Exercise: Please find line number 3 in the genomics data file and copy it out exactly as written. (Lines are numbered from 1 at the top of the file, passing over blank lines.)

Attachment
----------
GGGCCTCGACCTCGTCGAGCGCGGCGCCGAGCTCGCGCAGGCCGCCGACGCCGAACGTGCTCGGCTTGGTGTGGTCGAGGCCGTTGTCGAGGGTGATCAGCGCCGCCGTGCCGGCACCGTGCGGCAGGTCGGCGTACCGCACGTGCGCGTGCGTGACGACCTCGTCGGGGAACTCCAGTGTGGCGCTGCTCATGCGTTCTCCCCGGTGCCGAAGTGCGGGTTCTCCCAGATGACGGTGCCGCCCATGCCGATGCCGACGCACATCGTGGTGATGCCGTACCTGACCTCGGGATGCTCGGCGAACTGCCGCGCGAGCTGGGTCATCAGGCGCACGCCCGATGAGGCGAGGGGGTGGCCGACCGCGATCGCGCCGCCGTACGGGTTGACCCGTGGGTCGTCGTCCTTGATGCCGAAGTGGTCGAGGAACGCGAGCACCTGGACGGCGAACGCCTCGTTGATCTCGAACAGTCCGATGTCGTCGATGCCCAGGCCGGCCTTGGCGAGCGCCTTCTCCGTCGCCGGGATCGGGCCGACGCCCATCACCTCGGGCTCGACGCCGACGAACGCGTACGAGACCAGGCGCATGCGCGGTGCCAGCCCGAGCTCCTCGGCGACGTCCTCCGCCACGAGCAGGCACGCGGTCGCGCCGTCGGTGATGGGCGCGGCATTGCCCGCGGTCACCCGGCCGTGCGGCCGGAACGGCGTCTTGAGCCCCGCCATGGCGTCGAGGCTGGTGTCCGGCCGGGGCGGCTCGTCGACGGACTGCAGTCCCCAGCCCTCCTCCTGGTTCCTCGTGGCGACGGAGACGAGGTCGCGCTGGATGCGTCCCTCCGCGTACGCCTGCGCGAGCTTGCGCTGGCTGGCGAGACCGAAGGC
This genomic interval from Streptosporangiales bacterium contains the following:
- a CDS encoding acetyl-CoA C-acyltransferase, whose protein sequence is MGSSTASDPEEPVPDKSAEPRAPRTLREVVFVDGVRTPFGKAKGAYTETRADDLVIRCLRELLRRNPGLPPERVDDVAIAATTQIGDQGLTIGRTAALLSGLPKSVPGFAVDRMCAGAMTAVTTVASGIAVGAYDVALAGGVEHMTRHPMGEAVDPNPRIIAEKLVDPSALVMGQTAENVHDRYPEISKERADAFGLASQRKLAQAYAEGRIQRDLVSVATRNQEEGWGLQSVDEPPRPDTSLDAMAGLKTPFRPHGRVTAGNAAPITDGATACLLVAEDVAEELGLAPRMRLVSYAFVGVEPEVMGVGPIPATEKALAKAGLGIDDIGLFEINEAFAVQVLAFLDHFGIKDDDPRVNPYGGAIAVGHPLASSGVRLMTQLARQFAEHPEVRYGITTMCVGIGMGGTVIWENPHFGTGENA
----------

- a CDS encoding acetyl-CoA C-acyltransferase, whose protein sequence is MGSSTASDPEEPVPDKSAEPRAPRTLREVVFVDGVRTPFGKAKGAYTETRADDLVIRCLRELLRRNPGLPPERVDDVAIAATTQIGDQGLTIGRTAALLSGLPKSVPGFAVDRMCAGAMTAVTTVASGIAVGAYDVALAGGVEHMTRHPMGEAVDPNPRIIAEKLVDPSALVMGQTAENVHDRYPEISKERADAFGLASQRKLAQAYAEGRIQRDLVSVATRNQEEGWGLQSVDEPPRPDTSLDAMAGLKTPFRPHGRVTAGNAAPITDGATACLLVAEDVAEELGLAPRMRLVSYAFVGVEPEVMGVGPIPATEKALAKAGLGIDDIGLFEINEAFAVQVLAFLDHFGIKDDDPRVNPYGGAIAVGHPLASSGVRLMTQLARQFAEHPEVRYGITTMCVGIGMGGTVIWENPHFGTGENA